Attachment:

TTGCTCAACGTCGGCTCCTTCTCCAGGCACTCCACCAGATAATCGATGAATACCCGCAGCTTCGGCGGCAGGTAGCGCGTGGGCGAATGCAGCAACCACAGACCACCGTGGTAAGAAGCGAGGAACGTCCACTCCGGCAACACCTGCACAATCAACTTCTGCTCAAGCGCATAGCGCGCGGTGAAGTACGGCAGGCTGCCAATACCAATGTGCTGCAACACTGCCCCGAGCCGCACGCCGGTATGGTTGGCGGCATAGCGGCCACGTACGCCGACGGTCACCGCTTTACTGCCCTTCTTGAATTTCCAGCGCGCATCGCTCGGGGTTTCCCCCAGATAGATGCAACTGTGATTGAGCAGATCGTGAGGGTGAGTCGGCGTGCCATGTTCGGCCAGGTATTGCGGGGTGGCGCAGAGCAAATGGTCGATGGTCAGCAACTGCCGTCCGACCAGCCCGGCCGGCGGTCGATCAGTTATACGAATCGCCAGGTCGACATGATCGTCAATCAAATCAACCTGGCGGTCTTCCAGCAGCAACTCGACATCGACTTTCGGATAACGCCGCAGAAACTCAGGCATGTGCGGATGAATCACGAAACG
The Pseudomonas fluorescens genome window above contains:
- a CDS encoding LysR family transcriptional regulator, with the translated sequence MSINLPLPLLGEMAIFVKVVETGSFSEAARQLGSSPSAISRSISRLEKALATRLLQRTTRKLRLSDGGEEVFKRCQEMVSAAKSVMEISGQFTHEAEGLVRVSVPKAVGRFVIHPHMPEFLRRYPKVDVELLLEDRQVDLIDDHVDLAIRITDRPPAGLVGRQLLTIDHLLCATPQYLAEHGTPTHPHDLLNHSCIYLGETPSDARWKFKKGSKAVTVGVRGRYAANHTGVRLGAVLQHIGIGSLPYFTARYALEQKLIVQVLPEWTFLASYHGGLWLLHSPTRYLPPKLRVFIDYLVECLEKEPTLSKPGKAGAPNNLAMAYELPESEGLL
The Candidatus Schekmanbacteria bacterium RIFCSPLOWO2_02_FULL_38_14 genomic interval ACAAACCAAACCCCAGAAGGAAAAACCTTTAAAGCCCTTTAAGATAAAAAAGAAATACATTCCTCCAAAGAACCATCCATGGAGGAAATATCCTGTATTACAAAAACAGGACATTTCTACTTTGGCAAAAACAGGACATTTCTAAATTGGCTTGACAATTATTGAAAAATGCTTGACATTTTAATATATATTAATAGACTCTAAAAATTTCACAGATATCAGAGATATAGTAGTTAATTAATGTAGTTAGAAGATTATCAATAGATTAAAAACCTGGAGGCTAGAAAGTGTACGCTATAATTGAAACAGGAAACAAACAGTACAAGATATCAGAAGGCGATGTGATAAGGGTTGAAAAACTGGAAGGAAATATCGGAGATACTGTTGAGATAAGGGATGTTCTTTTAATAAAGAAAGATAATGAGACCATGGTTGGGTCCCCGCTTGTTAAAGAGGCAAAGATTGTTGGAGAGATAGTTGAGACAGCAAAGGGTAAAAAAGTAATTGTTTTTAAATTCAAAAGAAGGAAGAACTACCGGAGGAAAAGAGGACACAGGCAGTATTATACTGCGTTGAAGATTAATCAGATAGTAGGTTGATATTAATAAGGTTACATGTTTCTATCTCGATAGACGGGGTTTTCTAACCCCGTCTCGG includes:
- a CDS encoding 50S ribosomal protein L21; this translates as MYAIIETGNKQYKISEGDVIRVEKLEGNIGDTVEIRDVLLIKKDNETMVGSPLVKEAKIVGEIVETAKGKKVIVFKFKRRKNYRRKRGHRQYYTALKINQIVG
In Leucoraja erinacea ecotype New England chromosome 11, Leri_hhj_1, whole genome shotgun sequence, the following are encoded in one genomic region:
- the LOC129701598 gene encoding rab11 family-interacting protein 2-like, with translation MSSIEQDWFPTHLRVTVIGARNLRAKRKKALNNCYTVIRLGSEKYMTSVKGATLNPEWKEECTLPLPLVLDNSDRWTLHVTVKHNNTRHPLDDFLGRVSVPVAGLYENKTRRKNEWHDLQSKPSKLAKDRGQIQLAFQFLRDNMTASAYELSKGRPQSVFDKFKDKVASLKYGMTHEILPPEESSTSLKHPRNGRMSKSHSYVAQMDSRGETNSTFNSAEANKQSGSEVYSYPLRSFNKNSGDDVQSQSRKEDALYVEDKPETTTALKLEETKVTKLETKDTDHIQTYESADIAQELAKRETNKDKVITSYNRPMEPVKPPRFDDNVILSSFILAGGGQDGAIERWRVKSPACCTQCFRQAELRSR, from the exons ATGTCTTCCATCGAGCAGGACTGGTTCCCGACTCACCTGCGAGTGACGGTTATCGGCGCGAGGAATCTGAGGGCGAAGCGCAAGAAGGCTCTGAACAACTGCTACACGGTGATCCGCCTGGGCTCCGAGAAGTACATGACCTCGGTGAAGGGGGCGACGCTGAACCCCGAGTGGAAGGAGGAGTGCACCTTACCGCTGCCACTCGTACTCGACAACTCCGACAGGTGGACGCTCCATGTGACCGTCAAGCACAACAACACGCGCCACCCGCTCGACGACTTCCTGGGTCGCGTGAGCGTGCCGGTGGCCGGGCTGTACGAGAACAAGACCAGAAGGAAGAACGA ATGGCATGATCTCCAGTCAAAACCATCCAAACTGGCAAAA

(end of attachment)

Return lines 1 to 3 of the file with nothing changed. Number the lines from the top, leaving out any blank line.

TTGCTCAACGTCGGCTCCTTCTCCAGGCACTCCACCAGATAATCGATGAATACCCGCAGCTTCGGCGGCAGGTAGCGCGTGGGCGAATGCAGCAACCACAGACCACCGTGGTAAGAAGCGAGGAACGTCCACTCCGGCAACACCTGCACAATCAACTTCTGCTCAAGCGCATAGCGCGCGGTGAAGTACGGCAGGCTGCCAATACCAATGTGCTGCAACACTGCCCCGAGCCGCACGCCGGTATGGTTGGCGGCATAGCGGCCACGTACGCCGACGGTCACCGCTTTACTGCCCTTCTTGAATTTCCAGCGCGCATCGCTCGGGGTTTCCCCCAGATAGATGCAACTGTGATTGAGCAGATCGTGAGGGTGAGTCGGCGTGCCATGTTCGGCCAGGTATTGCGGGGTGGCGCAGAGCAAATGGTCGATGGTCAGCAACTGCCGTCCGACCAGCCCGGCCGGCGGTCGATCAGTTATACGAATCGCCAGGTCGACATGATCGTCAATCAAATCAACCTGGCGGTCTTCCAGCAGCAACTCGACATCGACTTTCGGATAACGCCGCAGAAACTCAGGCATGTGCGGATGAATCACGAAACG
The Pseudomonas fluorescens genome window above contains:
- a CDS encoding LysR family transcriptional regulator, with the translated sequence MSINLPLPLLGEMAIFVKVVETGSFSEAARQLGSSPSAISRSISRLEKALATRLLQRTTRKLRLSDGGEEVFKRCQEMVSAAKSVMEISGQFTHEAEGLVRVSVPKAVGRFVIHPHMPEFLRRYPKVDVELLLEDRQVDLIDDHVDLAIRITDRPPAGLVGRQLLTIDHLLCATPQYLAEHGTPTHPHDLLNHSCIYLGETPSDARWKFKKGSKAVTVGVRGRYAANHTGVRLGAVLQHIGIGSLPYFTARYALEQKLIVQVLPEWTFLASYHGGLWLLHSPTRYLPPKLRVFIDYLVECLEKEPTLSKPGKAGAPNNLAMAYELPESEGLL